Sony Ericsson and Clearwire

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Sony Ericsson has moved to sue Clearwire over their green swirly logo, claiming that it is noticeably similar to their own logo. They have filed for a federal trademark lawsuit in Virginia.  Clearwire, a wireless Internet service provider, plans to launch new handsets later this year and intends to put their new logo on each of these handsets.

 According to Sony Ericsson, Clearwire had only decided on their logo back in October 2009, and in January 2010 Sony Ericsson started their complaints about the confusingly similar logos. With Clearwire’s decision to move into the mobile phone market, they are now in direct competition with Sony Ericsson.

The problem with Clearwire’s logo plans became even greater in October last year when they decided to make their logo green, like Sony Ericsson’s logo. With both companies now competing within the same field, both with green swirl logos; Sony Ericsson’s objection is unsurprising. It has had its green swirl logo since 2001, and the logo has become a recognizable indicator for the company throughout Europe. The company has stated that Clearwire may gain an “unfair competitive advantage” by imitating their logo.  They have also expressed concerns that “Unless enjoined, Defendants’ current and announced conduct will confuse customers and cause irreparable harm to Sony Ericsson“. 

When Sony Ericsson complained, Clearwire had agreed previously to use a different logo when they had a swirl logo with the green and white in reverse to Sony Ericsson’s.  Clearwire had abandoned their trademark applications for their reverse image logo, but then went on to use a virtually identical logo for its advertising causing Sony Ericsson to take up legal action.

 Although both companies function within the mobile market, they compete within different spheres of the market. However, Sony Ericsson claims it was Clearwire’s announcement that they were going to try and compete within the Smartphone market, meaning that the companies would be in direct competition, which moved it to file the lawsuit. However, as Clearwire is reportedly in a bad way financially, there does not seem to be any immediate cause for concern from Sony Ericsson.

 Currently Clearwire is only functioning as a network provider, meaning that any confusion between the two logos should be lessened. Although Clearwire may have suggested plans to move into the market of Smartphones, this does not appear likely to happen any time soon, which might make the courts less sympathetic to Sony Ericsson’s concerns.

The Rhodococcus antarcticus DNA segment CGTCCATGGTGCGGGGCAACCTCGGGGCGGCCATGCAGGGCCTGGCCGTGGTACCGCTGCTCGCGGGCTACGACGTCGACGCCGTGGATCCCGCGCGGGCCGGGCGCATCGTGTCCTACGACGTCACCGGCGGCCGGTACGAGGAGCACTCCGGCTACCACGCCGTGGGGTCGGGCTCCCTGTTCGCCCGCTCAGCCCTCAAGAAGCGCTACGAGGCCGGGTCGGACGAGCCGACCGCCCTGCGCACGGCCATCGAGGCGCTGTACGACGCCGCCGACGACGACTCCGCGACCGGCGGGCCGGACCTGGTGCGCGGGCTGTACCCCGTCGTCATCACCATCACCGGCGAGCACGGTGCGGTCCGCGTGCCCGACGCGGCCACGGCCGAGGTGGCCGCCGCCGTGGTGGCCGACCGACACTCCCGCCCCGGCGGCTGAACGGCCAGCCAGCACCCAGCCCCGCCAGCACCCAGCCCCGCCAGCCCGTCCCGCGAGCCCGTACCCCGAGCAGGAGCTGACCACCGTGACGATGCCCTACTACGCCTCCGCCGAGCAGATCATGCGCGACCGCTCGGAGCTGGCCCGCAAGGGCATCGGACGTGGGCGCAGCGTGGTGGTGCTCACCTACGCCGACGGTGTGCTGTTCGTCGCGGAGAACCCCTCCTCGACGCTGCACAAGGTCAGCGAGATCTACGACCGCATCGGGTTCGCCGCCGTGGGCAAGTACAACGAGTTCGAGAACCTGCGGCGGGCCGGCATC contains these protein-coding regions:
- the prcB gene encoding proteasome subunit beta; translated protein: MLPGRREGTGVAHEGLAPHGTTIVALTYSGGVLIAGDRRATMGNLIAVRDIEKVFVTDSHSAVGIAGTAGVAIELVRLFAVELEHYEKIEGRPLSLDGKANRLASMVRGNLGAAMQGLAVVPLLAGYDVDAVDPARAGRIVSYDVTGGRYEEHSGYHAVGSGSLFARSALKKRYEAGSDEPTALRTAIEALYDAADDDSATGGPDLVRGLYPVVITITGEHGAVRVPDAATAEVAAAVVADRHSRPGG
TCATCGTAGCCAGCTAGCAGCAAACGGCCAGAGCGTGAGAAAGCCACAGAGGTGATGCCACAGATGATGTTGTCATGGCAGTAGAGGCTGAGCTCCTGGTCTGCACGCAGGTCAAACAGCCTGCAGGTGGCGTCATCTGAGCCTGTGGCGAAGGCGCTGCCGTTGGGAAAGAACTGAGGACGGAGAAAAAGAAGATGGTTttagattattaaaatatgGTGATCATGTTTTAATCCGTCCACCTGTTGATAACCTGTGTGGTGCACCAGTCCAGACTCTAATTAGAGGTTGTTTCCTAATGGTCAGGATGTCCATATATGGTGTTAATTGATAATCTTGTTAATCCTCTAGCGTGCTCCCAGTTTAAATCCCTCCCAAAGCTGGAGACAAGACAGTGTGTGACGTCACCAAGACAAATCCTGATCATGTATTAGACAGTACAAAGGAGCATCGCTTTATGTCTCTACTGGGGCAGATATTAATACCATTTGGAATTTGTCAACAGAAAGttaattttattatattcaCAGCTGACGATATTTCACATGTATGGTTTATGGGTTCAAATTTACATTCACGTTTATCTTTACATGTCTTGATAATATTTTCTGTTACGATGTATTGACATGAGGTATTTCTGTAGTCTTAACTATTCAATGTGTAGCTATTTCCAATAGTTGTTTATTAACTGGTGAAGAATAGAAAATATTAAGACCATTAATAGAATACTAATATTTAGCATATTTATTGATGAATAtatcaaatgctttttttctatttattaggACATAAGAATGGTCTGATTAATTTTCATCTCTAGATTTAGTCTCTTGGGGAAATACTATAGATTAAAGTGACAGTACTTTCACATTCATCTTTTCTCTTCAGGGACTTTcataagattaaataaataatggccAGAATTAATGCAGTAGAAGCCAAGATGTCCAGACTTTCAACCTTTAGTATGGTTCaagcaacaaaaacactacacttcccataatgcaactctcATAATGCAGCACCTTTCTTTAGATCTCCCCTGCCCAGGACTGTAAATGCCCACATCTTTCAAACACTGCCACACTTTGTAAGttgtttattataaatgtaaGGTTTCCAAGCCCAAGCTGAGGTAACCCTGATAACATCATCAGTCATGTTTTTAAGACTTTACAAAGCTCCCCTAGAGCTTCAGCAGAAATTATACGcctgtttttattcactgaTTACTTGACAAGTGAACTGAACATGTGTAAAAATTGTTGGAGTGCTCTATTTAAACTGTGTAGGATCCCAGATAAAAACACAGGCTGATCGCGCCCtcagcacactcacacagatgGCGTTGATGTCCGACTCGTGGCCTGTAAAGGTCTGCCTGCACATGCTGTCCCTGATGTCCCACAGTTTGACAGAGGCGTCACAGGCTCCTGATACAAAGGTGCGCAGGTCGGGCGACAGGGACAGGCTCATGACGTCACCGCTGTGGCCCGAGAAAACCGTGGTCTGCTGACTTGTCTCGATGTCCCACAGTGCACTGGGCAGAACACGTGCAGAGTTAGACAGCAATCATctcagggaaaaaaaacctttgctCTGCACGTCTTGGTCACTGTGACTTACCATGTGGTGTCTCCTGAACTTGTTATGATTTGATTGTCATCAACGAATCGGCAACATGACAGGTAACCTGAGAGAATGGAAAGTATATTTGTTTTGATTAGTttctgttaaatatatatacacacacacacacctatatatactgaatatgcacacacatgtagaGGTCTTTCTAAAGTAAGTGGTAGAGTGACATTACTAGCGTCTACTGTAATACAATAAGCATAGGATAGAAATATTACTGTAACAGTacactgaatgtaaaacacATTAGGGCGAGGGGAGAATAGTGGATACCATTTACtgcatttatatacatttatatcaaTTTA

Whether or not the court decides to take Sony Ericsson’s side on this case, the issue highlights the difficulties of protecting your trademark, and creating trademarks that are not likely to cause any legal disagreements from any other companies.

Trade mark opposition by London Underground

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Trademarks are registered against classifications, meaning they permit you to use the brand for certain pre defined activities. You set the business categories you wish to use for your trade mark in your application. This means the scope of your rights in the name or logo is limited.

There are 45 classes of goods and services with thousands of descriptions in each class so it is quite common to have the same names registered by businesses operating in different classifications – that is, business areas.  Evidently for the public there is unlikely to be confusion between, say, a law firm that shares the same name as a chemical factory.

London Underground

TFL have registered a number of trade marks for LONDON UNDERGROUND including for the logo UNDERGROUND.  One of their latest registrations for UNDERGROUND was an EU mark granted in April this year. This mark is registered for rather surprising classifications for a predominately transport service, such as a nail products.  They also cover café bar and restaurant services in their applications.  It seems likely that TFL are not actually using their mark for all these classifications.

 Nonetheless, the Underground Restaurant, a business organising supper clubs across London, found their application to register a trade mark opposed by TFL on the basis that ‘confusion could arise’  in the eyes of the public.

Lock out

Some trade mark owners try to lock out others from classifications by registering in a number of classes.  For example, Red Bull chose to register in all 45 classes with the clear intention of not sharing their name with non competing businesses.  But trade mark owners that do not use a classification for 5 years may be challenged for non use. 

So, TFL has 5 years to begin to use its UNDERGROUND trademark registration.  Having registered in 2010 it will be valid for restaurant services for the next five years.

 Brands of reputation

Once a brand becomes well known different rules apply.  Their reputation allows them a wider scope, including to prevent non related businesses sharing their name.  If others are taking unfair advantage of their name, or it would be detrimental to the brand for others to use the same name, such applications to register would not succeed.  For example although TWITTER is widely known as a social media interface and has registered a trade mark for this activity, they have been able to thwart attempts by others to register the mark TWITTER for bird feed, drinks fitness information and precious metals. 

TFL is using similar arguments in their letter to the owner of The Underground restaurant stating our ‘Client is also concerned that your use of The Underground Restaurant trade mark could be detrimental to our client’s brand’

 Interestingly, however, unlike the word TWITTER which is clearly a fanciful concoction, the trade mark UNDERGROUND is both a logo, which should diminish the power of the word element, and UNDERGROUND is a generic term, and arguably descriptive.